This implies that the row of Table 4 in RFC 2543 defining usage of
   the Require header should read:


                     Require  g   e  o  o  o  o  o  o



3 Usage in Requests

   All requests, excepting ACK, generated by UACs conformant to this
   specification SHOULD include the Supported header. This header MUST
   list all those features supported by the UAC which the UAC is willing
   to apply to the transaction.



J.Rosenberg,H.Schulzrinne                                     [Page 3]


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   Any server (UAS, proxy, redirect or registrar) that wishes to apply
   some extension to the response, MUST only do so if support for that
   feature is indicated in the Supported header. If the feature is
   essential, and the server cannot send its desired response without
   it, the server MAY send a 421 (Feature Required) response. This
   response indicates that the proper response cannot be generated
   without support of a specific feature. The needed feature(s) MUST be
   included in a Require header in the response.

   If the feature the server wishes to apply to the response is
   supported, the server MUST include a Require header in the response
   listing those features it applied to the response.

4 Usage with OPTIONS

   User agent servers compliant to this specification MUST include a
   Supported header in responses to OPTIONS requests. This header MUST
   be present even if the server supports no features/extensions beyond
   the one specificed here. This means that the Supported header may be
   empty in the response.

   Clients MUST NOT treat absence of the Supported header in an OPTIONS
   response to mean no extensions are supported. The presence of an
   empty Supported header implies no extensions are supported.

5 Example Usage

   This section gives an example call flow using this extension. UAC A
   sends a request to UAS B. UAS B wishes to apply feature foo to the
   response. Two cases are shown. In the first, foo is supported by A,
   and in the second, is not.

5.1 A supports foo

   The initial INVITE from A looks like (SDP omitted for clarity):



   A->B: INVITE sip:jtoto@dynamicsoft.com SIP/2.0
         Via: SIP/2.0/UDP bigmachine.dynamicsoft.com
         Supported: foo
         From: sip:jdrosen@dynamicsoft.com
         To: sip:jtoto@dynamicsoft.com
         Call-ID: 70710@bigmachine.dynamicsoft.com
         CSeq: 1 INVITE
         Subject: Venture Capital





J.Rosenberg,H.Schulzrinne                                     [Page 4]


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   Since the desired feature is supported, B applies it to the response
   (in this case, a redirect), and includes a Require header indicating
   that the feature has been applied.



   B->A: SIP/2.0 300 Moved
         Via: SIP/2.0/UDP bigmachine.dynamicsoft.com
         Require: foo
         From: sip:jdrosen@dynamicsoft.com
         To: sip:jtoto@dynamicsoft.com;tag=443322
         Call-ID: 70710@bigmachine.dynamicsoft.com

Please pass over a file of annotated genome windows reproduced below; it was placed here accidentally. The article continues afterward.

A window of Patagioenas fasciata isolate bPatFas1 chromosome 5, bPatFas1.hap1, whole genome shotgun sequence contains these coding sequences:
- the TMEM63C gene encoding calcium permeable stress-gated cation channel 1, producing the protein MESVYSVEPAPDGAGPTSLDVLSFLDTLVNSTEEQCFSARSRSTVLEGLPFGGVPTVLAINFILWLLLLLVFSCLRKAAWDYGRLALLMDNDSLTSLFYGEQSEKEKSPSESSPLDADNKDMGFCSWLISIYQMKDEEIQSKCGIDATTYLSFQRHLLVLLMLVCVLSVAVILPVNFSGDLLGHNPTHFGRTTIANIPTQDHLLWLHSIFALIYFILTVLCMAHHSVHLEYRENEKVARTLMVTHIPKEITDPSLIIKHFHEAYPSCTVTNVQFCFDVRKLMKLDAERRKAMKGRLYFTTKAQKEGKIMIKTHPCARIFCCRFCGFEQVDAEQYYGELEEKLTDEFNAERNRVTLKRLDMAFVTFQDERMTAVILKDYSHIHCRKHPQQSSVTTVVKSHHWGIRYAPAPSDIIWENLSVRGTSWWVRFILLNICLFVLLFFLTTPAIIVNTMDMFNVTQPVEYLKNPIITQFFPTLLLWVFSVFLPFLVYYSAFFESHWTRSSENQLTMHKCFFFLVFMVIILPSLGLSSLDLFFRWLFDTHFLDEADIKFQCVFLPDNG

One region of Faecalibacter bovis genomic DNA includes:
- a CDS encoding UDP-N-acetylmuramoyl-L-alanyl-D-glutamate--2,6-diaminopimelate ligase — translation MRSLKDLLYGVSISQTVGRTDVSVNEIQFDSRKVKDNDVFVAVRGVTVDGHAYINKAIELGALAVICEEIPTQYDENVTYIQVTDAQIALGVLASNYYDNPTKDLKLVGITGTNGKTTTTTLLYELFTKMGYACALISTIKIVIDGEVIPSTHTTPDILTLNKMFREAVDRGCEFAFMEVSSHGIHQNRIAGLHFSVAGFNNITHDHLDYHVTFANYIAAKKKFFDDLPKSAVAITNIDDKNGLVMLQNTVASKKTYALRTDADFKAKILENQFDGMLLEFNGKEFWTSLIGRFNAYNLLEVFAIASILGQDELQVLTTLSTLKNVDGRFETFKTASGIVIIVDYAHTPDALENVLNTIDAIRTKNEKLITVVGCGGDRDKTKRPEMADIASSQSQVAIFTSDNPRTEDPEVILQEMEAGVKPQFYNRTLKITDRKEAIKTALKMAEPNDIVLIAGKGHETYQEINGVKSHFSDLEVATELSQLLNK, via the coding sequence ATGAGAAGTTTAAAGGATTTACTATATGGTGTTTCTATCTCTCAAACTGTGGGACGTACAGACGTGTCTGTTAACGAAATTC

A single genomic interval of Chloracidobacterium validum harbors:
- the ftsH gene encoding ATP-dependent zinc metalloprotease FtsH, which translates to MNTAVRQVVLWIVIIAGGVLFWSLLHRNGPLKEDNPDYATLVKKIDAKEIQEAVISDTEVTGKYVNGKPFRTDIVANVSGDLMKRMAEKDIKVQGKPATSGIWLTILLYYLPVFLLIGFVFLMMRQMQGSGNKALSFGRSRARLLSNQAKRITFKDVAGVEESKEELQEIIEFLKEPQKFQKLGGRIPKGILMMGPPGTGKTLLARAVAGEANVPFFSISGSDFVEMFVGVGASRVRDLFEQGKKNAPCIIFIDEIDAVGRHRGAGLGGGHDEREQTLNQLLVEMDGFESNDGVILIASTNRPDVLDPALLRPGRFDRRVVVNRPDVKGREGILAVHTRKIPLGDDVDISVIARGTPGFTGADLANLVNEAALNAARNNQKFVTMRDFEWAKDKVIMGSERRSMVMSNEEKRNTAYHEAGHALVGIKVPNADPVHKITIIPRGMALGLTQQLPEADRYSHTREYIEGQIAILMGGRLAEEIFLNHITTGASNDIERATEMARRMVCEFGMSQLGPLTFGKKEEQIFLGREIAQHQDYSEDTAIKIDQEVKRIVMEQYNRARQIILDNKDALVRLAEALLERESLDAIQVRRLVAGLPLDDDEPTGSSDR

CSeq: 1 INVITE
         Foo: 9998h7asdh9



   and A sends an ACK:



   C->S: ACK sip:jtoto@dynamicsoft.com SIP/2.0
         Via: SIP/2.0/UDP bigmachine.dynamicsoft.com
         From: sip:jdrosen@dynamicsoft.com
         To: sip:jtoto@dynamicsoft.com;tag=443322
         Call-ID: 70710@bigmachine.dynamicsoft.com
         CSeq: 1 ACK



   Note that the Supported header is not included in the ACK.

5.2 A doesn't support foo

   In this case, A doesn't support foo. It supports some other feature,
   bar. The server wishes to apply foo, and is not willing to proceed
   without it. So, it rejects the request.

   A doesn't support com.dynamicsoft.foo, so it resubmits the request
   with an Unsupported header included:



   A->B: INVITE sip:jtoto@dynamicsoft.com SIP/2.0
         Via: SIP/2.0/UDP bigmachine.dynamicsoft.com
         Supported: bar
         From: sip:jdrosen@dynamicsoft.com
         To: sip:jtoto@dynamicsoft.com



J.Rosenberg,H.Schulzrinne                                     [Page 5]


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         Call-ID: 70710@bigmachine.dynamicsoft.com
         CSeq: 1 INVITE
         Subject: Venture Capital





   B->A: SIP/2.0 421 Feature Required
         Via: SIP/2.0/UDP bigmachine.dynamicsoft.com
         Require: foo
         From: sip:jdrosen@dynamicsoft.com
         To: sip:jtoto@dynamicsoft.com;tag=98765
         Call-ID: 70710@bigmachine.dynamicsoft.com
         CSeq: 1 INVITE



   a sends an ACK:



   A->B: ACK sip:jtoto@dynamicsoft.com SIP/2.0
         Via: SIP/2.0/UDP bigmachine.dynamicsoft.com
         From: sip:jdrosen@dynamicsoft.com
         To: sip:jtoto@dynamicsoft.com;tag=98765
         Call-ID: 70710@bigmachine.dynamicsoft.com
         CSeq: 1 ACK



6 Security Considerations

   This extension introduces no new security considerations beyond those
   discussed in RFC 2543 [1].

7 Author's Addresses



   Jonathan Rosenberg
   dynamicsoft
   200 Executive Drive
   Suite 120
   West Orange, NJ 07052
   email: jdrosen@dynamicsoft.com

   Henning Schulzrinne



J.Rosenberg,H.Schulzrinne                                     [Page 6]


Internet Draft                 supported               February 28, 2000


   Columbia University
   M/S 0401
   1214 Amsterdam Ave.
   New York, NY 10027-7003
   email: schulzrinne@cs.columbia.edu




8 Bibliography

   [1] M. Handley, H. Schulzrinne, E. Schooler, and J. Rosenberg, "SIP:
   session initiation protocol," Request for Comments (Proposed
   Standard) 2543, Internet Engineering Task Force, Mar. 1999.





































J.Rosenberg,H.Schulzrinne                                     [Page 7]